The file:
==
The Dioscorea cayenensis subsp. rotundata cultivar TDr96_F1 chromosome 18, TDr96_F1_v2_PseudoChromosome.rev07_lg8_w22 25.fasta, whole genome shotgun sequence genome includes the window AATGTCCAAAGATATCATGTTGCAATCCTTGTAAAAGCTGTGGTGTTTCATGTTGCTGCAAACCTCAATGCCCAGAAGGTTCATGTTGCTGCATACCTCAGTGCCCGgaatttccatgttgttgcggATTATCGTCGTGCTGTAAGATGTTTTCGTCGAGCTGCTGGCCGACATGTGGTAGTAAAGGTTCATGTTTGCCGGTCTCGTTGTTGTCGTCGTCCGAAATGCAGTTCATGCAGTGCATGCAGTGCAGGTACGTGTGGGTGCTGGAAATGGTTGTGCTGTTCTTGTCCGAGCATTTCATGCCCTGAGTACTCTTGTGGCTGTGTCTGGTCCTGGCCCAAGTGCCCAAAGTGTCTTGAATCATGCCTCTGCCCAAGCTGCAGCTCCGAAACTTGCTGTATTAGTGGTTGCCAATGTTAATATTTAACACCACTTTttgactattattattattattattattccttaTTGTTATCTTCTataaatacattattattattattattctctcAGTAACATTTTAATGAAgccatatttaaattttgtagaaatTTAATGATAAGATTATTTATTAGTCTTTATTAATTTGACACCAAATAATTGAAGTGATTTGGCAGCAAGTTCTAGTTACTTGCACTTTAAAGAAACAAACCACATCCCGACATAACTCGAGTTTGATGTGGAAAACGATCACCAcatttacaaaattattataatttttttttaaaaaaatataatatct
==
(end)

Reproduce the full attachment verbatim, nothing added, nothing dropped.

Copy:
The Dioscorea cayenensis subsp. rotundata cultivar TDr96_F1 chromosome 18, TDr96_F1_v2_PseudoChromosome.rev07_lg8_w22 25.fasta, whole genome shotgun sequence genome includes the window AATGTCCAAAGATATCATGTTGCAATCCTTGTAAAAGCTGTGGTGTTTCATGTTGCTGCAAACCTCAATGCCCAGAAGGTTCATGTTGCTGCATACCTCAGTGCCCGgaatttccatgttgttgcggATTATCGTCGTGCTGTAAGATGTTTTCGTCGAGCTGCTGGCCGACATGTGGTAGTAAAGGTTCATGTTTGCCGGTCTCGTTGTTGTCGTCGTCCGAAATGCAGTTCATGCAGTGCATGCAGTGCAGGTACGTGTGGGTGCTGGAAATGGTTGTGCTGTTCTTGTCCGAGCATTTCATGCCCTGAGTACTCTTGTGGCTGTGTCTGGTCCTGGCCCAAGTGCCCAAAGTGTCTTGAATCATGCCTCTGCCCAAGCTGCAGCTCCGAAACTTGCTGTATTAGTGGTTGCCAATGTTAATATTTAACACCACTTTttgactattattattattattattattccttaTTGTTATCTTCTataaatacattattattattattattctctcAGTAACATTTTAATGAAgccatatttaaattttgtagaaatTTAATGATAAGATTATTTATTAGTCTTTATTAATTTGACACCAAATAATTGAAGTGATTTGGCAGCAAGTTCTAGTTACTTGCACTTTAAAGAAACAAACCACATCCCGACATAACTCGAGTTTGATGTGGAAAACGATCACCAcatttacaaaattattataatttttttttaaaaaaatataatatct